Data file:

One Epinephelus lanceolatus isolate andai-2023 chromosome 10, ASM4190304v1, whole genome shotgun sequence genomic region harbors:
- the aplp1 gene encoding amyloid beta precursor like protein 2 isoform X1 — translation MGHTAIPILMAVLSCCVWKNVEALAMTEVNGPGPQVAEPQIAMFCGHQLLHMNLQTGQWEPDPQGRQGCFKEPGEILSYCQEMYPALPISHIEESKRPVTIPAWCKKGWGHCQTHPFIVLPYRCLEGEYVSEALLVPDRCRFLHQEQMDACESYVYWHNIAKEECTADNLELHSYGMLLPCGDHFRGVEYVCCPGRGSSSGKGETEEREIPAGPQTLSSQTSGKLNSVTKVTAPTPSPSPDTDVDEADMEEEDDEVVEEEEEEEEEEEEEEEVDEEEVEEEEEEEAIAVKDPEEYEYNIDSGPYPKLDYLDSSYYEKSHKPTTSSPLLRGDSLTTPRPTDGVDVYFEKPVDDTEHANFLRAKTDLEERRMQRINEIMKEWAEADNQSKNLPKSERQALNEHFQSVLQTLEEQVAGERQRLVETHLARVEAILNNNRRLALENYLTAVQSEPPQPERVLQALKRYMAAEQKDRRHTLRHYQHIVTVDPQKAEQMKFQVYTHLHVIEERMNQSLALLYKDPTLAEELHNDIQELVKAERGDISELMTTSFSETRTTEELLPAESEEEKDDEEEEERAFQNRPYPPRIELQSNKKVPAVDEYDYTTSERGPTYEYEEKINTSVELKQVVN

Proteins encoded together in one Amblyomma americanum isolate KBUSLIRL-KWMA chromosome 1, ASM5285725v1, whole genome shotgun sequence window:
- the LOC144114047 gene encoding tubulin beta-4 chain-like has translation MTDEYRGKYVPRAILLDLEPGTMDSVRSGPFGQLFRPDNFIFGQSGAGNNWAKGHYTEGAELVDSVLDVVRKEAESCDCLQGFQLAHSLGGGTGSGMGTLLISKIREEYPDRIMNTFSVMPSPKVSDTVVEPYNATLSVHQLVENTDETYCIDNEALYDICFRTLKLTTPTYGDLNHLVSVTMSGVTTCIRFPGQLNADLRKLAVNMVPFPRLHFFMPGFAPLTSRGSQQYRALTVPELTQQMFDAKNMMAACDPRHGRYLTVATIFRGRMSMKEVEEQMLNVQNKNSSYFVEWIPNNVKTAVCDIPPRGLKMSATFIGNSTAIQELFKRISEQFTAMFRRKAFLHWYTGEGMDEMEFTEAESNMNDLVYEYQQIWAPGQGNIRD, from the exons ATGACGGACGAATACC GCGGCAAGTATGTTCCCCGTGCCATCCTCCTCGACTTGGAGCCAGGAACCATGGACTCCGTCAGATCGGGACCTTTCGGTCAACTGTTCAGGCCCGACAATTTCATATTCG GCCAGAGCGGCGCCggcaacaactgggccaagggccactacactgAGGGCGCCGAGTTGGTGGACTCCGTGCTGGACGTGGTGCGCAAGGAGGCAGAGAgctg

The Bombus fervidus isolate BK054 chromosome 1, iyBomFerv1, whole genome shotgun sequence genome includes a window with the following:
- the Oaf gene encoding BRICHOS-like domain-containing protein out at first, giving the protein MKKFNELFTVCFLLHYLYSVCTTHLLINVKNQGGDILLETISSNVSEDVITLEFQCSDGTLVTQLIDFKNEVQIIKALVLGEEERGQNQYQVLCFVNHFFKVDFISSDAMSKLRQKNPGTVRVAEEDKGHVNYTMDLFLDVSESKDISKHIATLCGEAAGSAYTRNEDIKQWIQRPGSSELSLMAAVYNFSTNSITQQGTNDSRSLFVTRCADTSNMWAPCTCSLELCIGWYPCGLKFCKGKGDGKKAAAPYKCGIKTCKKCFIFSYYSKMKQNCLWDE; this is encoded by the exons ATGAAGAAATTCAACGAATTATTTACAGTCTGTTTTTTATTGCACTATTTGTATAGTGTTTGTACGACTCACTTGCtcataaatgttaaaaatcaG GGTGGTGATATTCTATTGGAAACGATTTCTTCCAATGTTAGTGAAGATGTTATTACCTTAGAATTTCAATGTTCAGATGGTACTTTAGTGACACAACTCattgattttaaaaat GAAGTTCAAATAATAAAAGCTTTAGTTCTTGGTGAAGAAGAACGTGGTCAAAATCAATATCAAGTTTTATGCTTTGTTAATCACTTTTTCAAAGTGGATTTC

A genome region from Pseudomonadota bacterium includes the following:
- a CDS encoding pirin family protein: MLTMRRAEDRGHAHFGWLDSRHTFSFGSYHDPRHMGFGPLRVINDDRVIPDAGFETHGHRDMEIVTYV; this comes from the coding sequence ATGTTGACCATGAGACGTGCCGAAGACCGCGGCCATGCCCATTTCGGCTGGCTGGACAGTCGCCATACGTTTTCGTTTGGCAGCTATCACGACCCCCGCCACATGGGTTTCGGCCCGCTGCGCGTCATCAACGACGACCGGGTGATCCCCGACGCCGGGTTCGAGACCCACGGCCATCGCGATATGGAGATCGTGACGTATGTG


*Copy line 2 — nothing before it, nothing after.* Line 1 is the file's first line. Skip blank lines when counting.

- the aplp1 gene encoding amyloid beta precursor like protein 2 isoform X1 — translation MGHTAIPILMAVLSCCVWKNVEALAMTEVNGPGPQVAEPQIAMFCGHQLLHMNLQTGQWEPDPQGRQGCFKEPGEILSYCQEMYPALPISHIEESKRPVTIPAWCKKGWGHCQTHPFIVLPYRCLEGEYVSEALLVPDRCRFLHQEQMDACESYVYWHNIAKEECTADNLELHSYGMLLPCGDHFRGVEYVCCPGRGSSSGKGETEEREIPAGPQTLSSQTSGKLNSVTKVTAPTPSPSPDTDVDEADMEEEDDEVVEEEEEEEEEEEEEEEVDEEEVEEEEEEEAIAVKDPEEYEYNIDSGPYPKLDYLDSSYYEKSHKPTTSSPLLRGDSLTTPRPTDGVDVYFEKPVDDTEHANFLRAKTDLEERRMQRINEIMKEWAEADNQSKNLPKSERQALNEHFQSVLQTLEEQVAGERQRLVETHLARVEAILNNNRRLALENYLTAVQSEPPQPERVLQALKRYMAAEQKDRRHTLRHYQHIVTVDPQKAEQMKFQVYTHLHVIEERMNQSLALLYKDPTLAEELHNDIQELVKAERGDISELMTTSFSETRTTEELLPAESEEEKDDEEEEERAFQNRPYPPRIELQSNKKVPAVDEYDYTTSERGPTYEYEEKINTSVELKQVVN